Labour Minister Mildred Oliphant has implored workers in the domestic sector to register for the Unemployment Insurance Fund (UIF) to cushion themselves in case they lose their jobs.
Oliphant told a Domestic Sector Imbizo organised by the Department of Labour in Ethekwini City Hall today, 16 March that the number of domestic workers currently registered with the Unemployment Insurance Fund stands at 652 676. She said this figure was not a true reflection of the total number of domestic workers in the country.
The Minister told the more than 1 600 domestic workers who packed the Hall that institutions like the Unemployment Insurance Fund have played a critical role protecting workers against poverty by providing unemployment insurance and other benefits to workers.
“We know that some employers of domestic workers do not register their employees with UIF. The department has set in motion the legislative framework for you to be registered. However, in order for us to enjoy the benefits of a better life for all, you as domestic workers need to assist government to ensure that you are registered with UIF.
“Our database also shows that 7 034 active taxi employers are registered for UIF. It is odd and ironic that even though the taxi industry is one of the largest employers in the transport industry, but the number of registered and active employers from that sector is miniscule. What this means is that there are a number of people who are not protected as they should be and it is the duty of us all to ensure that as many people as possible are registered for UIF.
Oliphant told the domestic workers that following the International Labour Organisation’s (ILO) domestic Workers Convention, 2011 (No. 189) that came into force in September 2013, extending basic labour rights to domestic workers around the globe, South Africa has become one of 10 member States that have ratified the Convention.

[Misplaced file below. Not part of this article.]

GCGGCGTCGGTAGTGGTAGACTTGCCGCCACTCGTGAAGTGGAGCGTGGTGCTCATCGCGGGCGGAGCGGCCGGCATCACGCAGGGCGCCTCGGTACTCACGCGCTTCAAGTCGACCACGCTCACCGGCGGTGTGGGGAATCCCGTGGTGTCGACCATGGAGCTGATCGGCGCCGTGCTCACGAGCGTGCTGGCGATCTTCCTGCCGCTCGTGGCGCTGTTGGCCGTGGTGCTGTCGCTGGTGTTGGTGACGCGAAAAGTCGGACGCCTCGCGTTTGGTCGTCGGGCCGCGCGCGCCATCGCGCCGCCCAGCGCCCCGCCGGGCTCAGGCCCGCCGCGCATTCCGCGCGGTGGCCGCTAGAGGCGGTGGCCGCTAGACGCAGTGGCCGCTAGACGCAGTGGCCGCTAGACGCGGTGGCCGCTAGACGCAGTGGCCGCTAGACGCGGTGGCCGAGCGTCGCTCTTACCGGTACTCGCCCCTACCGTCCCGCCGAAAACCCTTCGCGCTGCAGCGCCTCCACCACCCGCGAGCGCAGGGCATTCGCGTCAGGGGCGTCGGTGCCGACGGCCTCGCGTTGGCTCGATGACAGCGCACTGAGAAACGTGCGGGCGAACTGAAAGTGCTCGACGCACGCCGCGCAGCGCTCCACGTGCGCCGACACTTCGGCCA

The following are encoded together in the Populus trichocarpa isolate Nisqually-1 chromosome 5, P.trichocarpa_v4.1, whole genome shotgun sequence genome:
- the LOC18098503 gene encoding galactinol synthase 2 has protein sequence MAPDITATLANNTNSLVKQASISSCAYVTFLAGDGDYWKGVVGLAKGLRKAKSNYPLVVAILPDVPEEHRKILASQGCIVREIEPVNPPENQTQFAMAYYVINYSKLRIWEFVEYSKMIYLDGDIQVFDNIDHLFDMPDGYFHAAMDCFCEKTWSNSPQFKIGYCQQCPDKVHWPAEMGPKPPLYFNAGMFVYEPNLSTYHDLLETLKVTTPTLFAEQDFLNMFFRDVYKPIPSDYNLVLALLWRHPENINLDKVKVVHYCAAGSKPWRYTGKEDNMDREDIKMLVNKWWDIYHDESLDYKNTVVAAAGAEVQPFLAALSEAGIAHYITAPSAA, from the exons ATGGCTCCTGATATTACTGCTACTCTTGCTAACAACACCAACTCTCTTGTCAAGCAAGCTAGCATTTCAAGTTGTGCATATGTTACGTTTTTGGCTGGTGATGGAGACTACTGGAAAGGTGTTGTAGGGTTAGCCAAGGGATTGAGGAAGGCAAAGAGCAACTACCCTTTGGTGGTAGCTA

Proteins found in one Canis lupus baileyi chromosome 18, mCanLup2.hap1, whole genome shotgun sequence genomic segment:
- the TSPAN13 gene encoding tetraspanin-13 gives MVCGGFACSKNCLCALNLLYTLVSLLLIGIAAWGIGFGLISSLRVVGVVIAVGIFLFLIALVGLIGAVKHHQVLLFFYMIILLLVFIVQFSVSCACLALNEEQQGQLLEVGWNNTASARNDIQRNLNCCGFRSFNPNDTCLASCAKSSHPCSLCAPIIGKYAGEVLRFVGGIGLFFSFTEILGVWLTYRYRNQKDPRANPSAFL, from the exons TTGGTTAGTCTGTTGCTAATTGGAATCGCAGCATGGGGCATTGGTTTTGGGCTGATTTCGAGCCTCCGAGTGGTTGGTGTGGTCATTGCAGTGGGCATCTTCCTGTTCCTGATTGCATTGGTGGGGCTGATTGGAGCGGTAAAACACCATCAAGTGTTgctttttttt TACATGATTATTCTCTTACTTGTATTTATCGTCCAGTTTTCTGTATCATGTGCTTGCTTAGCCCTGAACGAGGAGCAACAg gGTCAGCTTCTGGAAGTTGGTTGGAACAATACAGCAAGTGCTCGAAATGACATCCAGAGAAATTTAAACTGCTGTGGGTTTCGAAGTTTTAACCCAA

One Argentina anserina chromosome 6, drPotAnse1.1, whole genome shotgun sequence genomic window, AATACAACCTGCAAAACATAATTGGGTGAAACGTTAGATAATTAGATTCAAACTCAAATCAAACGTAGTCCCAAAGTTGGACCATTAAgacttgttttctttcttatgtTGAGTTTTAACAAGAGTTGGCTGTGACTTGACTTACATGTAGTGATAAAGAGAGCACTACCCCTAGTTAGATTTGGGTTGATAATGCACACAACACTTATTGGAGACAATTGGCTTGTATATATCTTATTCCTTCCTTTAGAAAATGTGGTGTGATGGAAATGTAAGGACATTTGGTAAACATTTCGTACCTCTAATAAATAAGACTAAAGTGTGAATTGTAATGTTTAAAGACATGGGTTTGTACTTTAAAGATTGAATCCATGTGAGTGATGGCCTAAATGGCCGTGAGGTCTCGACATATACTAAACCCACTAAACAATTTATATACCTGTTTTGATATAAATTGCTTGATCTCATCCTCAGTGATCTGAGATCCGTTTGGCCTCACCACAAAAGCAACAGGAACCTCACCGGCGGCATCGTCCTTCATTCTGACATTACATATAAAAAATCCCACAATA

The adoption of the Convention was a representation of a key milestone on the path to the realisation of decent work for domestic workers. Figures by the ILO estimated that there are at least 53 million domestic workers worldwide, not including child domestic workers, and this number is increasing steadily in developed and developing countries. ILO member states that have ratified the Convention include South Africa, Bolivia, Germany, Guyana, Italy, Mauritius, Nicaragua, Paraguay, Philippines, and Uruguay. The Convention provides for new laws or regulations geared towards improving domestic workers’ labour and social rights.
She said the vulnerable, and “invisible” domestic sector was set to benefit from proposed extension of provident/pension fund. The Minister also added that the Compensation for Occupational Injuries and Diseases Act (Coida) was also being reviewed by legal experts with a possibility of expanding this to the Domestic Sector and public hearings would be held soon on the planned review.
The Domestic Sector’s current sectoral determination came into effect from 1 December 2013 and will end on 30 November 2014. The minimum wages apply for domestic workers who work more than 27 hours per week applies as follows:
- Area A (mainly urban) R9.63 hourly, R433.35 weekly (for a 45 hour week) and R 1877.70 monthly (for a 45 hour week)
- Area B (mainly rural) R8.30 hourly, R373.50 weekly(for a 45 hour week) and R1618.37 monthly(for a 45 hour week)
Sectoral Determination regulates employment conditions in the vulnerable sectors of the economy. The purpose of Sectoral Determination is to lay down conditions of employment for workers such as the minimum wage rates, hours of work, leave, termination of employment among others.
South Africa currently has sectoral determinations for Domestic Worker Sector; Artistic and Cultural Activities; Children in the Performance of Advertising Sector, Civil Contract Cleaning Sector; Civil Engineering Sector; Farm Worker Sector; Forestry Sector; Hospitality Sector; Learnerships; Private Security Sector; Taxi Sector; and Wholesale & Retail Sector.
The Minister pointed out that certain categories of workers are excluded from contributing UIF. She said some of these include employees on learnership, workers who work less than 24 hours and public servants.
“In future all these workers will be eligible for UIF coverage. The proposed amendments also go further and will allow, for example an applicant who applied for UIF benefits four months after having lost a job to receive full benefits owed to them. Currently, it would mean that such an applicant would have lost four months in terms of the payment period. Furthermore, the proposals to amend the UIF Act also extend the current period in which to claim from six months to a year,” Oliphant said.